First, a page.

Saturday, November 1, 2008
Some of my best fall memories revolve around the apple. When I was young, my mother worked at the historic Slater Mill in Pawtucket, Rhode Island. Each fall they had an evening craft show and tours of the old mill. All of the rough hewn pine beams and leaded-glass flooding the room with twilight created great ambiance, but what really permeates my memories is the smell of mulled cider, sipping a cup with folk music dancing in my ears as I rambled under, over and around the antique gears and looms.
Fast forward to eighth grade, when a passion for poetry had taken hold, and a writing retreat to Maine with childhood friends and cherished teachers. A football game in crisp air, then pulling ingredients from coolers and packing up dinner to take to a bonfire on the beach, shared with a thermos of cider under a ceiling of glitter. I never knew stars until that night.
And all of a sudden I'm a freshmen in college, awkward and lonely, stealing away to the neighborhood cafe for a steaming cup to help me plow through chemistry. Dashing home for weekends of apple picking, homemade caramel apples, apple sauce, apple pies...
Four years later, visiting my best friend in New Hampshire, the realization that this man had lapped me for most important person, but trading cider donuts and bushel bags none the less.
Apple cider has been one of the most central beverages in my life, and I don't even want to guess my lifetime consumption. I know that right now it averages about a gallon a week September through March. Although I don't think you can beat ladling out warm mugs of spiced nectar, cider donuts and apple crisp come close. In celebration of all things apple, I hope these recipes warm your body and your heart.
Cider Donuts (cake type) modified from Peabody's recipe
2/3 cup maple sugar
1/4 cup butter, softened
1/3 cup maple syrup
1 Tbsp dark rum
1 tsp vanilla extract
2 large eggs
1 cup apple cider, reduced to 1/4 cup over high heat
1/3 cup buttermilk
3 3/4 - 4 cups all purpose flour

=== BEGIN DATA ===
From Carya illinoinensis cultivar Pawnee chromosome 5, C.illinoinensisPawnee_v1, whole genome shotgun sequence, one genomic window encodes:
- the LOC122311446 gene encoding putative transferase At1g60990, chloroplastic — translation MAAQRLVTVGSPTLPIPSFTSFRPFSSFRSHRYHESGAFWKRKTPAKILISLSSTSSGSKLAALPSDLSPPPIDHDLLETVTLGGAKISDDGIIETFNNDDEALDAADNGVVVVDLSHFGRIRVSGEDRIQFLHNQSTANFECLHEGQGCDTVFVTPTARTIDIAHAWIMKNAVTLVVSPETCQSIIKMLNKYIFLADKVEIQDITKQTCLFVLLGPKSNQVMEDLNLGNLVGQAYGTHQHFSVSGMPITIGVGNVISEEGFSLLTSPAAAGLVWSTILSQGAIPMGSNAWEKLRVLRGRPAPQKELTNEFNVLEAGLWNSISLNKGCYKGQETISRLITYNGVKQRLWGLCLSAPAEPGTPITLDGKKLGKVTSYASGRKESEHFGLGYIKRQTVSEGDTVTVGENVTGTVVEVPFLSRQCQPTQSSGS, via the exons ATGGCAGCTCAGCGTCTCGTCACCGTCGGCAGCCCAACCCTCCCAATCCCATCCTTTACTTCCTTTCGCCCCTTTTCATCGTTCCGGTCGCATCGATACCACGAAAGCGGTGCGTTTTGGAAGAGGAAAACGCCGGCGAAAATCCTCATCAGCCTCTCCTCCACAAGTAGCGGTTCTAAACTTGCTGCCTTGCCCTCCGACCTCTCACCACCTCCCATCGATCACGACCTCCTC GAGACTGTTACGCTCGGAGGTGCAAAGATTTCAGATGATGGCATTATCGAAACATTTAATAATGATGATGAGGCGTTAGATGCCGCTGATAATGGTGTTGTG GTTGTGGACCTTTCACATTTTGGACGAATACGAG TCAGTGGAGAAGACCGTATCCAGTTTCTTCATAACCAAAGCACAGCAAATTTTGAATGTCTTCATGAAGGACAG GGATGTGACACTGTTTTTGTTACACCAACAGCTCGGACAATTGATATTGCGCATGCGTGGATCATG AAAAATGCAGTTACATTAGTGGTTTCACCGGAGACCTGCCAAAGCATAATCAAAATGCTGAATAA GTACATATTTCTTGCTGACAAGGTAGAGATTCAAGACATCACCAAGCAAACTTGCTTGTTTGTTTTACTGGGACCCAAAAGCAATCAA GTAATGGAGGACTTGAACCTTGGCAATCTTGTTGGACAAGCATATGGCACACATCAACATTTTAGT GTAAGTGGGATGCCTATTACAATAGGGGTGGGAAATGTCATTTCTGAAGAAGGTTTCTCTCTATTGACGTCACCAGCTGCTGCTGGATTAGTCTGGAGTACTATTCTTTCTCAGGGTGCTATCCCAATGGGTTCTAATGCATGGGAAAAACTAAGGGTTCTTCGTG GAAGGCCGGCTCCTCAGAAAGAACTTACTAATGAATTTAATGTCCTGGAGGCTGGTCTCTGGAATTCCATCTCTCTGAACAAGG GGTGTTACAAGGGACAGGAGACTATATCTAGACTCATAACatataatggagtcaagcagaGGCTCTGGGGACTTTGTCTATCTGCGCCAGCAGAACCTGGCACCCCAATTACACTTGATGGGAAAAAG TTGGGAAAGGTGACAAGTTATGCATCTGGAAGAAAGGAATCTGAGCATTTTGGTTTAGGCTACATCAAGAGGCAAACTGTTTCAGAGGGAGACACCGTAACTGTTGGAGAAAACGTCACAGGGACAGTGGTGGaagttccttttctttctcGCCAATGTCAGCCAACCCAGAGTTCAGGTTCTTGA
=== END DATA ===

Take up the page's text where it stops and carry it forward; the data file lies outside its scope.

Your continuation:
2 tsp baking powder
1 tsp baking soda
1 tsp freshly grated nutmeg
1/2 tsp allspice
1/2 tsp pumpkin pie spice
1/4 tsp cardamom
1/2 tsp salt
vegetable oil for frying
2 cups confectioners sugar
1/4 cup apple cider
Cream butter together with maple sugar. Add maple syrup, rum and vanilla and mix well. Beat in eggs, one at a time. Add in buttermilk and reduced cider.
Sift in all dry ingredients, starting with 3 1/2 cups of flour. Stir to combine. If dough is too wet, add more flour (you need to be able to roll it out without it being sticky. Turn out on a floured countertop and pat to an even thickness (about 1/2 inch). Use a juice glass of the desired diameter to cut out donuts. Use a small cookie cutter of your choice to cut the holes in the middle (or a shot glass works well).
Fill a deep pan with oil until it's about 3 inches deep. Heat oil to 375 degrees F. Fry 3-4 donuts at a time, flipping when first side becomes amber in color, about 3 minutes. Use a slotted spoon to remove to a cooling rack over paper towels. Repeat with remaining donuts and donut holes. Let cool.
Meanwhile, make the glaze by whisking together confectioners sugar and cider. Use a chopstick through the middle of the donut to dunk each one in glaze. Return to cooling rack to dry.
This makes about 16 donuts. I recommend you only make these for a crowd, because you've gotta eat them the same day.
Gluten-free Hazelnut Apple Crisp
6-7 large macoun apples
2 tsp lemon juice
zest of a lemon
1 Tbsp Chinese five spice powder
1 tsp freshly ground cardamom
1 tsp ground ginger
1/2 tsp cinnamon
1/2 tsp nutmeg
1/2 tsp salt
2 Tbsp cornstarch
1/2 cup packed dark brown sugar
2/3 cup hazelnut meal
1 1/2 cups hazelnuts, toasted, skins removed and chopped coarsely
1 Tbsp pumpkin pie spice
1/2 tsp salt
1 stick of butter, melted
Peel the apples and slice about 1/4 inch thick. Toss with lemon juice. Add zest, spices and cornstarch and toss to combine. Empty into a greased 13 x 9 pyrex baking dish.
Combine topping ingredients in a small bowl and mix with fingers to combine. Sprinkle over apples and press down lightly.
Bake in a preheated 375 degree oven for about 30 minutes, or until topping has crisped and apples are bubbly but not yet completely soft. Enjoy warm with a dash of maple syrup, over oatmeal for breakfast, or with a scoop of vanilla ice cream for dessert.